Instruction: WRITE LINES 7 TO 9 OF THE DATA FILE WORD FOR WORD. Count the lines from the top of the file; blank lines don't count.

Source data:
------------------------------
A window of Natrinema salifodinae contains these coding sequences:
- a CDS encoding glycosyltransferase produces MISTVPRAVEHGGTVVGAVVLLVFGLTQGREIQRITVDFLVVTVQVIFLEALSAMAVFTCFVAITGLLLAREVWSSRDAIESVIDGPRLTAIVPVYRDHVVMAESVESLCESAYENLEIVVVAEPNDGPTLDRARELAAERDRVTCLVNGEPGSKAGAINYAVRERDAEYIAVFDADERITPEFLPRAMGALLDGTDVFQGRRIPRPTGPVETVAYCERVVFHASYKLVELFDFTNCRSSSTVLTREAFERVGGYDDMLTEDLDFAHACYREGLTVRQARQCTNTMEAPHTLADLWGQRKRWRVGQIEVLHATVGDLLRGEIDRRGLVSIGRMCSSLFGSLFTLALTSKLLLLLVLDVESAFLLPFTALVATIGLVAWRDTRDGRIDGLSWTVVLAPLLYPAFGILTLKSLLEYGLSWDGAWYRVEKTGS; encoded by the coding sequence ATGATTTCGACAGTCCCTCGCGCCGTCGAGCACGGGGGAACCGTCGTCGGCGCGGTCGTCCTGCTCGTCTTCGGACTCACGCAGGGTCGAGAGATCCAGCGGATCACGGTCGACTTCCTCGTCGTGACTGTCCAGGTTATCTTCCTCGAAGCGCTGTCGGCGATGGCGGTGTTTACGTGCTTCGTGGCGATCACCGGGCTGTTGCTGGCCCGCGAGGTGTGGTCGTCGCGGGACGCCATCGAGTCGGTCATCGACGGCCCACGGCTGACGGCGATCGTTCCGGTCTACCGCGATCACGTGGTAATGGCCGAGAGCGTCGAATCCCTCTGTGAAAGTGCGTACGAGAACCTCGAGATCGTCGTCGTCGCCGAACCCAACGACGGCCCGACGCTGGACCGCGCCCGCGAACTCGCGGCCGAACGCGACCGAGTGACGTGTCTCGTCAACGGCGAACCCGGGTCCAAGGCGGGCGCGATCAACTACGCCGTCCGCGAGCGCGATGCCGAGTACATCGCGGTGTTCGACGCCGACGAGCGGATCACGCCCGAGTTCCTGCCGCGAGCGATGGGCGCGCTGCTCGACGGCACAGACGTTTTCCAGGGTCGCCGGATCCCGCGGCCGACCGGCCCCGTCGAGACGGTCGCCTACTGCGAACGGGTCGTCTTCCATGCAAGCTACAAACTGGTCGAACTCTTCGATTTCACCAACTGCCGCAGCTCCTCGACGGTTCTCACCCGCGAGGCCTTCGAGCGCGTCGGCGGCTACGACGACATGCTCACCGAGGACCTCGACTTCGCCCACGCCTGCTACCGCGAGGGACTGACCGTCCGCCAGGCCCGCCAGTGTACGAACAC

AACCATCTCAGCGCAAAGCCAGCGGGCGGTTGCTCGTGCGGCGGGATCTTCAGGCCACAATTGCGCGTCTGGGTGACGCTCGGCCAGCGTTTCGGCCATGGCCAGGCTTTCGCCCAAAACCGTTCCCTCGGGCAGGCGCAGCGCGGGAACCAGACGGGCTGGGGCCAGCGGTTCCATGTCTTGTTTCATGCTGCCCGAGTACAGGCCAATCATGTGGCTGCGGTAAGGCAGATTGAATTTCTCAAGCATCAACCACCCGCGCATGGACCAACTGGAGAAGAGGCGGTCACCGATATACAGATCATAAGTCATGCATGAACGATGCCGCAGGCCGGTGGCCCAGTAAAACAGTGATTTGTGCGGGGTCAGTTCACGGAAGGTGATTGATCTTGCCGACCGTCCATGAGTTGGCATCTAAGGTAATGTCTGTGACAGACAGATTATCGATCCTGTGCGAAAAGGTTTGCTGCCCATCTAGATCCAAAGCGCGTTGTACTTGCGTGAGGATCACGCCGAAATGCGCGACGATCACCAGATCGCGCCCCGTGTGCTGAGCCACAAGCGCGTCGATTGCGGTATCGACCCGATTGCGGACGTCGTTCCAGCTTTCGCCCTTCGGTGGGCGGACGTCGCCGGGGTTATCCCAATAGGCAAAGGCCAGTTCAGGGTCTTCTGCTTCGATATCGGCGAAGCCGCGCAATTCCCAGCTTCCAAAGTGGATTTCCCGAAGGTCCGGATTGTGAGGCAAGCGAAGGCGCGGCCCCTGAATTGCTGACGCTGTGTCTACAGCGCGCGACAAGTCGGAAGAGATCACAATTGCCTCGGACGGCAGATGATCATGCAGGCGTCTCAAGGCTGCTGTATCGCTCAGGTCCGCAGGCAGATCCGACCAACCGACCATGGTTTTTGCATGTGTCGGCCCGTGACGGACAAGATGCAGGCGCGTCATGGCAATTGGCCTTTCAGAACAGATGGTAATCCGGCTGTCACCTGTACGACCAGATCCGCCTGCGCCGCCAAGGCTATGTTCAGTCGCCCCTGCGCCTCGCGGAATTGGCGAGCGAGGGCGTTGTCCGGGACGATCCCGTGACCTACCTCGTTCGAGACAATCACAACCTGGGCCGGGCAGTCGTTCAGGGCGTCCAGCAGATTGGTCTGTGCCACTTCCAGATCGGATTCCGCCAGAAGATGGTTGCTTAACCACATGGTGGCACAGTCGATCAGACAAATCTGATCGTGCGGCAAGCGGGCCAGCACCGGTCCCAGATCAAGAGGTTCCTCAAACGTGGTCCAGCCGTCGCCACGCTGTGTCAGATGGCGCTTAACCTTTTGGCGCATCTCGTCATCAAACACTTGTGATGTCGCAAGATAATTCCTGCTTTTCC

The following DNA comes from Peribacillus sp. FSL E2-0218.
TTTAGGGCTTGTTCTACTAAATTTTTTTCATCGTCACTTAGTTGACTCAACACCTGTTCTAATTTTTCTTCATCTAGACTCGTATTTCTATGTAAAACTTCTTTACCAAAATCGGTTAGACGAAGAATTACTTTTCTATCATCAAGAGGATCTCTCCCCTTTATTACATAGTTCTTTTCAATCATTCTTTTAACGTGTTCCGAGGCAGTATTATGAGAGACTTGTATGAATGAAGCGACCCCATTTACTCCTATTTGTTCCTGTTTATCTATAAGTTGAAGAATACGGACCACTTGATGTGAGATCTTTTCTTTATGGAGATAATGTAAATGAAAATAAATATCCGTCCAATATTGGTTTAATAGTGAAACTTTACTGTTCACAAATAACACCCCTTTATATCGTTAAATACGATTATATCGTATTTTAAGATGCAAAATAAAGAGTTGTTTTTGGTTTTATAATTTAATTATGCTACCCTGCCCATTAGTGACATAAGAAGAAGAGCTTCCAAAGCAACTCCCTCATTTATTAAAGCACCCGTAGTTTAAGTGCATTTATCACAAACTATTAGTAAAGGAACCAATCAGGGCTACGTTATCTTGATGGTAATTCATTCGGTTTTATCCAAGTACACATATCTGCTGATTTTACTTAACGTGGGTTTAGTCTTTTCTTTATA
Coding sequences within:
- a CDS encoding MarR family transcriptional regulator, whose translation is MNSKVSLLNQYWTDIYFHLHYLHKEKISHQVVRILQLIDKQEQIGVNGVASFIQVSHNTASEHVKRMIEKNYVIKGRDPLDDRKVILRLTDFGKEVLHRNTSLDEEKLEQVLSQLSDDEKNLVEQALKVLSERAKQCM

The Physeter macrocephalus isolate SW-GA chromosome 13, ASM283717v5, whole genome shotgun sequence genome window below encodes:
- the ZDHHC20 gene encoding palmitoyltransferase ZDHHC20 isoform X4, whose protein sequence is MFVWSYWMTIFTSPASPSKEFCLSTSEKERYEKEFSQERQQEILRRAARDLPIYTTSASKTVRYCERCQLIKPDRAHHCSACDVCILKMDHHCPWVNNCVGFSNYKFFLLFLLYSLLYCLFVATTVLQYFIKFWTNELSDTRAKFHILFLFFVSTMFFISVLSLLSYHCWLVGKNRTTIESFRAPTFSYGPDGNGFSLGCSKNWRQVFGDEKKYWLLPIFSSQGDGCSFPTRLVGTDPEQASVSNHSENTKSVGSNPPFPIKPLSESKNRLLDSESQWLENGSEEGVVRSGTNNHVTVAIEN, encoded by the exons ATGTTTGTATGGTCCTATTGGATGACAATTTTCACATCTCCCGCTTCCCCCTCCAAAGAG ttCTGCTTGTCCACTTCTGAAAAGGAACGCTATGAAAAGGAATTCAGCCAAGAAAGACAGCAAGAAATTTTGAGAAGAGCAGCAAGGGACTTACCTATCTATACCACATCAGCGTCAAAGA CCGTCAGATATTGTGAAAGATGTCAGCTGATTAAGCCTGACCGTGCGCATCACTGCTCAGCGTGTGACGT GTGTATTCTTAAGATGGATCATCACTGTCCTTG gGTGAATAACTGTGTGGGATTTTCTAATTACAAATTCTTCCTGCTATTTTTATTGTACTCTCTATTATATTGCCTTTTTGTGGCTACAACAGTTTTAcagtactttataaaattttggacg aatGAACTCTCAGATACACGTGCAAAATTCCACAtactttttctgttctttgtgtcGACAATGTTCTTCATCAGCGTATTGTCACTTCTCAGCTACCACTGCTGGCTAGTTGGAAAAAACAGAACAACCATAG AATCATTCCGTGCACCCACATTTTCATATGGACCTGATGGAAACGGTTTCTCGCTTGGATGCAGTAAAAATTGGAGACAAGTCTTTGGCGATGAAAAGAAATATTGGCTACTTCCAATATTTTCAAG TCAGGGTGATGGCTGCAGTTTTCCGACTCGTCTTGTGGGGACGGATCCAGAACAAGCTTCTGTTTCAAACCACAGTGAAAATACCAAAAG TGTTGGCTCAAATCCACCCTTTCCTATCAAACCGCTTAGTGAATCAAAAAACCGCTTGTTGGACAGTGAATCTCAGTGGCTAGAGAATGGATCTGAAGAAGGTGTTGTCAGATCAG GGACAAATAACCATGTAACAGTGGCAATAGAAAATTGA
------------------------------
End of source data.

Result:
- a CDS encoding MarR family transcriptional regulator, whose translation is MNSKVSLLNQYWTDIYFHLHYLHKEKISHQVVRILQLIDKQEQIGVNGVASFIQVSHNTASEHVKRMIEKNYVIKGRDPLDDRKVILRLTDFGKEVLHRNTSLDEEKLEQVLSQLSDDEKNLVEQALKVLSERAKQCM

The Physeter macrocephalus isolate SW-GA chromosome 13, ASM283717v5, whole genome shotgun sequence genome window below encodes:
- the ZDHHC20 gene encoding palmitoyltransferase ZDHHC20 isoform X4, whose protein sequence is MFVWSYWMTIFTSPASPSKEFCLSTSEKERYEKEFSQERQQEILRRAARDLPIYTTSASKTVRYCERCQLIKPDRAHHCSACDVCILKMDHHCPWVNNCVGFSNYKFFLLFLLYSLLYCLFVATTVLQYFIKFWTNELSDTRAKFHILFLFFVSTMFFISVLSLLSYHCWLVGKNRTTIESFRAPTFSYGPDGNGFSLGCSKNWRQVFGDEKKYWLLPIFSSQGDGCSFPTRLVGTDPEQASVSNHSENTKSVGSNPPFPIKPLSESKNRLLDSESQWLENGSEEGVVRSGTNNHVTVAIEN, encoded by the exons ATGTTTGTATGGTCCTATTGGATGACAATTTTCACATCTCCCGCTTCCCCCTCCAAAGAG ttCTGCTTGTCCACTTCTGAAAAGGAACGCTATGAAAAGGAATTCAGCCAAGAAAGACAGCAAGAAATTTTGAGAAGAGCAGCAAGGGACTTACCTATCTATACCACATCAGCGTCAAAGA CCGTCAGATATTGTGAAAGATGTCAGCTGATTAAGCCTGACCGTGCGCATCACTGCTCAGCGTGTGACGT GTGTATTCTTAAGATGGATCATCACTGTCCTTG gGTGAATAACTGTGTGGGATTTTCTAATTACAAATTCTTCCTGCTATTTTTATTGTACTCTCTATTATATTGCCTTTTTGTGGCTACAACAGTTTTAcagtactttataaaattttggacg aatGAACTCTCAGATACACGTGCAAAATTCCACAtactttttctgttctttgtgtcGACAATGTTCTTCATCAGCGTATTGTCACTTCTCAGCTACCACTGCTGGCTAGTTGGAAAAAACAGAACAACCATAG AATCATTCCGTGCACCCACATTTTCATATGGACCTGATGGAAACGGTTTCTCGCTTGGATGCAGTAAAAATTGGAGACAAGTCTTTGGCGATGAAAAGAAATATTGGCTACTTCCAATATTTTCAAG TCAGGGTGATGGCTGCAGTTTTCCGACTCGTCTTGTGGGGACGGATCCAGAACAAGCTTCTGTTTCAAACCACAGTGAAAATACCAAAAG TGTTGGCTCAAATCCACCCTTTCCTATCAAACCGCTTAGTGAATCAAAAAACCGCTTGTTGGACAGTGAATCTCAGTGGCTAGAGAATGGATCTGAAGAAGGTGTTGTCAGATCAG GGACAAATAACCATGTAACAGTGGCAATAGAAAATTGA